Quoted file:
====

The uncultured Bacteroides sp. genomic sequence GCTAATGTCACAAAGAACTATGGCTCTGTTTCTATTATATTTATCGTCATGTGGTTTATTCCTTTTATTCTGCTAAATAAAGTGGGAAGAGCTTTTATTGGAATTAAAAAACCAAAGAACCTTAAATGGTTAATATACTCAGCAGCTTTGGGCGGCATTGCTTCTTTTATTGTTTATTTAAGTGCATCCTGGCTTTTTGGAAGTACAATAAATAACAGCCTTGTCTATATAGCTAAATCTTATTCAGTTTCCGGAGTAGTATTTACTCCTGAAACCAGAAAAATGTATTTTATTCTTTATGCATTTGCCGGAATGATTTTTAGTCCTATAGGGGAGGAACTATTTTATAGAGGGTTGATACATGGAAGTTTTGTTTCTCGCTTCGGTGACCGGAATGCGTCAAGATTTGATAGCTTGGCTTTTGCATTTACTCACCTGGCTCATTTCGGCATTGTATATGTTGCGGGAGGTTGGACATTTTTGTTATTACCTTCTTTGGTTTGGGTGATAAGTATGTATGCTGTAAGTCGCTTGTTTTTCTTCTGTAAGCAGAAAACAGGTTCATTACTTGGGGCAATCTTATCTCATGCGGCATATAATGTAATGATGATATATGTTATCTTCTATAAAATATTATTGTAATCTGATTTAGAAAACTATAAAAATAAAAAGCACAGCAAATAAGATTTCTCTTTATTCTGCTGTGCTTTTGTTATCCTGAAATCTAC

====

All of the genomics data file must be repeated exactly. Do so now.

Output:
The uncultured Bacteroides sp. genomic sequence GCTAATGTCACAAAGAACTATGGCTCTGTTTCTATTATATTTATCGTCATGTGGTTTATTCCTTTTATTCTGCTAAATAAAGTGGGAAGAGCTTTTATTGGAATTAAAAAACCAAAGAACCTTAAATGGTTAATATACTCAGCAGCTTTGGGCGGCATTGCTTCTTTTATTGTTTATTTAAGTGCATCCTGGCTTTTTGGAAGTACAATAAATAACAGCCTTGTCTATATAGCTAAATCTTATTCAGTTTCCGGAGTAGTATTTACTCCTGAAACCAGAAAAATGTATTTTATTCTTTATGCATTTGCCGGAATGATTTTTAGTCCTATAGGGGAGGAACTATTTTATAGAGGGTTGATACATGGAAGTTTTGTTTCTCGCTTCGGTGACCGGAATGCGTCAAGATTTGATAGCTTGGCTTTTGCATTTACTCACCTGGCTCATTTCGGCATTGTATATGTTGCGGGAGGTTGGACATTTTTGTTATTACCTTCTTTGGTTTGGGTGATAAGTATGTATGCTGTAAGTCGCTTGTTTTTCTTCTGTAAGCAGAAAACAGGTTCATTACTTGGGGCAATCTTATCTCATGCGGCATATAATGTAATGATGATATATGTTATCTTCTATAAAATATTATTGTAATCTGATTTAGAAAACTATAAAAATAAAAAGCACAGCAAATAAGATTTCTCTTTATTCTGCTGTGCTTTTGTTATCCTGAAATCTAC